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Actually, it is a really nice composting toilet.
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All you have to do is sprinkle some sawdust.
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When the container is ready to be emptied, it can be pulled out through this little back door.
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I should add that the neighbor also has a normal house with conventional plumbing, but this little outhouse is good for visitors.
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It is clean and OK-smelling, nothing like the pit latrines I've seen in my travels. This one is not a pit at all.
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But speaking of pits, I just have to say this well-known expression from the Talmud:
in Aramaic it is מאגרא רמא לבירא עמיקתא Me-igara rama lebeyra amiqta.
Literally:
From a high rooftop to a deep pit.
Meaning:
A person lost his former greatness and got into deep, uh . . . , trouble.
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Take a deep breath

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Please ENLARGE !
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After the holiday high, it will be nice getting back to the normal delicacies of day-to-day life, like this big beauty, half blown away.
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Meanwhile, happy last day of Passover or happy Easter Monday to you.
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Sunday, April 24, 2011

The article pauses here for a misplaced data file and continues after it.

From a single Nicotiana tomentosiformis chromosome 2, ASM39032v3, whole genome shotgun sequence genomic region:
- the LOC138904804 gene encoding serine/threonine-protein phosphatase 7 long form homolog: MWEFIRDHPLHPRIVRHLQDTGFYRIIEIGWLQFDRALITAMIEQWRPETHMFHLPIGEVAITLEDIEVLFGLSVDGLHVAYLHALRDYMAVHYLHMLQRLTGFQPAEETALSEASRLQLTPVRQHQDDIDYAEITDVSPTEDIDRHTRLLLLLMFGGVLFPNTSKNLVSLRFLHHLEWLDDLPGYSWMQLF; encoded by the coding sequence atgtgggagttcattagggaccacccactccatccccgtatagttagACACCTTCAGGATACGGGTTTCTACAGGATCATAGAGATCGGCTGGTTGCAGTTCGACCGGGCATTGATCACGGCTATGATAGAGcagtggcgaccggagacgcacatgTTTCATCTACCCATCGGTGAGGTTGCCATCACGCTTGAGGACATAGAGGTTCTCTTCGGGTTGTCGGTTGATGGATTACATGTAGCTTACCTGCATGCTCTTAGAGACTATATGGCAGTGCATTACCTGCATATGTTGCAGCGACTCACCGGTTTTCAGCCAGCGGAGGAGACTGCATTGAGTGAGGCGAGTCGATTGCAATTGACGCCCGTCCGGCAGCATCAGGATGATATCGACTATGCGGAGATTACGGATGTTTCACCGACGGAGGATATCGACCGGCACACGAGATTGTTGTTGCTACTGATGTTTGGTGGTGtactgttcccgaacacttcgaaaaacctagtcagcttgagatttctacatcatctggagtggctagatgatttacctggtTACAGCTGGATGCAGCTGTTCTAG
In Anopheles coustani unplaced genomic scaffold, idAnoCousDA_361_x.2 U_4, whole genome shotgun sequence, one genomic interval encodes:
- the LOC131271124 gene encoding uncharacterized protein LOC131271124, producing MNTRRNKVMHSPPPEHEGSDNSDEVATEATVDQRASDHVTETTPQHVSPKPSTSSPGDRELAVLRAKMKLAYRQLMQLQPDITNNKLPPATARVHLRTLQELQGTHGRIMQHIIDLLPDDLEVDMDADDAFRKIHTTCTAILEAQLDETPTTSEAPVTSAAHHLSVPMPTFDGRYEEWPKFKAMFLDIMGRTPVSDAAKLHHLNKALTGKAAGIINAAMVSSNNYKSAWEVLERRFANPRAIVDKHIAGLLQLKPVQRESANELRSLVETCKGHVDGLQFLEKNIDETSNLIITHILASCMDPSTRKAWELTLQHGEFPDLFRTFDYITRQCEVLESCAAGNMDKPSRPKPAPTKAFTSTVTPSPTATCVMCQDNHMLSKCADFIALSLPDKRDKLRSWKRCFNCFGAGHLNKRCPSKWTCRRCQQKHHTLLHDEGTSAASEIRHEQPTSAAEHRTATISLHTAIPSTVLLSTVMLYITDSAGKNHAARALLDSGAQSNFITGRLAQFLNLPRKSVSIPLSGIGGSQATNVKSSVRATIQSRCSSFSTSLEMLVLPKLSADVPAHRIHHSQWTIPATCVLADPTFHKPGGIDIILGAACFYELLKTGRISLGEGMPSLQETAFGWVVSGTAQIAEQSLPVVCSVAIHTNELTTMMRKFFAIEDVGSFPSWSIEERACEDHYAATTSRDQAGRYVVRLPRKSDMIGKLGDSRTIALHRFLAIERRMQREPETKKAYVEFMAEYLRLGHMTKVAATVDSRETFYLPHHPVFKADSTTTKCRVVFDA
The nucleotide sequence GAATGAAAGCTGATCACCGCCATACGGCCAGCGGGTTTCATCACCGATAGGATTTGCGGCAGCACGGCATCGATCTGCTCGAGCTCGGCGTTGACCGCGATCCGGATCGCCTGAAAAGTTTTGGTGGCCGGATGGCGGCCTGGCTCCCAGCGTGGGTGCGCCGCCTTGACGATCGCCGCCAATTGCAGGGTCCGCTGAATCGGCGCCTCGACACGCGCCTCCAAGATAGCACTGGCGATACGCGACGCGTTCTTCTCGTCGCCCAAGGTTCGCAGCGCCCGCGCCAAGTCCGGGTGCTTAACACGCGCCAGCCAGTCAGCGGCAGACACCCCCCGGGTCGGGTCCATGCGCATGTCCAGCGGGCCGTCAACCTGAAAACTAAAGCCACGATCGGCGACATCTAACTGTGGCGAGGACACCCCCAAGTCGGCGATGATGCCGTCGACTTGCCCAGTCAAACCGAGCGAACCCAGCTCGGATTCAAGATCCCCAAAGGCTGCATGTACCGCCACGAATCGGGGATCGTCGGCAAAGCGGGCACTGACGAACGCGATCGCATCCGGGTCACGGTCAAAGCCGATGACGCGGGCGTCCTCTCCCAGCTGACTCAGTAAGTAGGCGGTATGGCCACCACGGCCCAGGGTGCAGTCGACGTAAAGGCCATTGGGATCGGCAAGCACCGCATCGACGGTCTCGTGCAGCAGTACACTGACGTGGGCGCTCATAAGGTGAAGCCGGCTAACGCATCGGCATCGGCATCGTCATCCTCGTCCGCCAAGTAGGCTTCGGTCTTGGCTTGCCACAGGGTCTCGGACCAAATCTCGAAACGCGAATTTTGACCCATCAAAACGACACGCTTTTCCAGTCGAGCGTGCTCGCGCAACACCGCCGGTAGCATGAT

Celebrating newness of life

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Peace and Easter joy to my Christian friends out there!
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A painting by a local artist friend.
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For pictures of glorious light, opened tombs, and the Holy Sepulchre, you are welcome to click on my label "Easter."
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The Psalm-bloggers are contributing Easter posts today to Robert at Daily Athens. You are invited to link yours too.
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May you all enjoy your holy day as we Jews prepare for tonight and tomorrow, the holiday of Shevi'i shel Pesach, the 7th and final day of Passover.
Chag sameach!
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Saturday, April 23, 2011

A world turned on its head

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The Church of St. Alexander Nevsky in the Old City yielded two photos for James' Weekend Reflections.
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Floor tiles are reflected by the special glass protecting the sides of this ancient stone structure.
If you look into the glass on top of it, you see this:

Two tiers, up to the ceiling, of paintings, winding all around the sanctuary and then some!
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Some are life-sized depictions of Russian Orthodox saints.
The others are illustrations starting at the Mount of Olives, followed by the Stations of the Cross, and ending with the Resurrection. The famous 19th century artist N. Koshelev painted them.